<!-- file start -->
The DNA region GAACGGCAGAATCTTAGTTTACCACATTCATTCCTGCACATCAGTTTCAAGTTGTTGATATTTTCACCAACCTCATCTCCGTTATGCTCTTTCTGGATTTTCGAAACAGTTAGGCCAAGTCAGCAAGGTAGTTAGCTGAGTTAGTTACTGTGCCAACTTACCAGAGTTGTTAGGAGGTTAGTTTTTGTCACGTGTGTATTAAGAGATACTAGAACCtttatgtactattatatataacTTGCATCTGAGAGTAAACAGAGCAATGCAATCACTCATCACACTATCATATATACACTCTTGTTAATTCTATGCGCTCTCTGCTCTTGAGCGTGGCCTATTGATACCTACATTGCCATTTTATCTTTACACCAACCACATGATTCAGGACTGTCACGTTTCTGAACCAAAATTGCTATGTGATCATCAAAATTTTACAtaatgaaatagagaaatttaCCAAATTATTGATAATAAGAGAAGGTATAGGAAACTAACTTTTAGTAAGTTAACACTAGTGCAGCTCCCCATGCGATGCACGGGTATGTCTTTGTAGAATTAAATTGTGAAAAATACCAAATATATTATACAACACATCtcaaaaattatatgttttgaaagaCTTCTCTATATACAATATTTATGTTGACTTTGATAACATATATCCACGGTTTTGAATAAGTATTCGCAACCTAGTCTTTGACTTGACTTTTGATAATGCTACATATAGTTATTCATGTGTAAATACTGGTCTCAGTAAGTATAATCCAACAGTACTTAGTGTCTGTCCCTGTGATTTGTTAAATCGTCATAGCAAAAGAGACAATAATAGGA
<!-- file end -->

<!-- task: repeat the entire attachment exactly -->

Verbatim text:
The DNA region GAACGGCAGAATCTTAGTTTACCACATTCATTCCTGCACATCAGTTTCAAGTTGTTGATATTTTCACCAACCTCATCTCCGTTATGCTCTTTCTGGATTTTCGAAACAGTTAGGCCAAGTCAGCAAGGTAGTTAGCTGAGTTAGTTACTGTGCCAACTTACCAGAGTTGTTAGGAGGTTAGTTTTTGTCACGTGTGTATTAAGAGATACTAGAACCtttatgtactattatatataacTTGCATCTGAGAGTAAACAGAGCAATGCAATCACTCATCACACTATCATATATACACTCTTGTTAATTCTATGCGCTCTCTGCTCTTGAGCGTGGCCTATTGATACCTACATTGCCATTTTATCTTTACACCAACCACATGATTCAGGACTGTCACGTTTCTGAACCAAAATTGCTATGTGATCATCAAAATTTTACAtaatgaaatagagaaatttaCCAAATTATTGATAATAAGAGAAGGTATAGGAAACTAACTTTTAGTAAGTTAACACTAGTGCAGCTCCCCATGCGATGCACGGGTATGTCTTTGTAGAATTAAATTGTGAAAAATACCAAATATATTATACAACACATCtcaaaaattatatgttttgaaagaCTTCTCTATATACAATATTTATGTTGACTTTGATAACATATATCCACGGTTTTGAATAAGTATTCGCAACCTAGTCTTTGACTTGACTTTTGATAATGCTACATATAGTTATTCATGTGTAAATACTGGTCTCAGTAAGTATAATCCAACAGTACTTAGTGTCTGTCCCTGTGATTTGTTAAATCGTCATAGCAAAAGAGACAATAATAGGA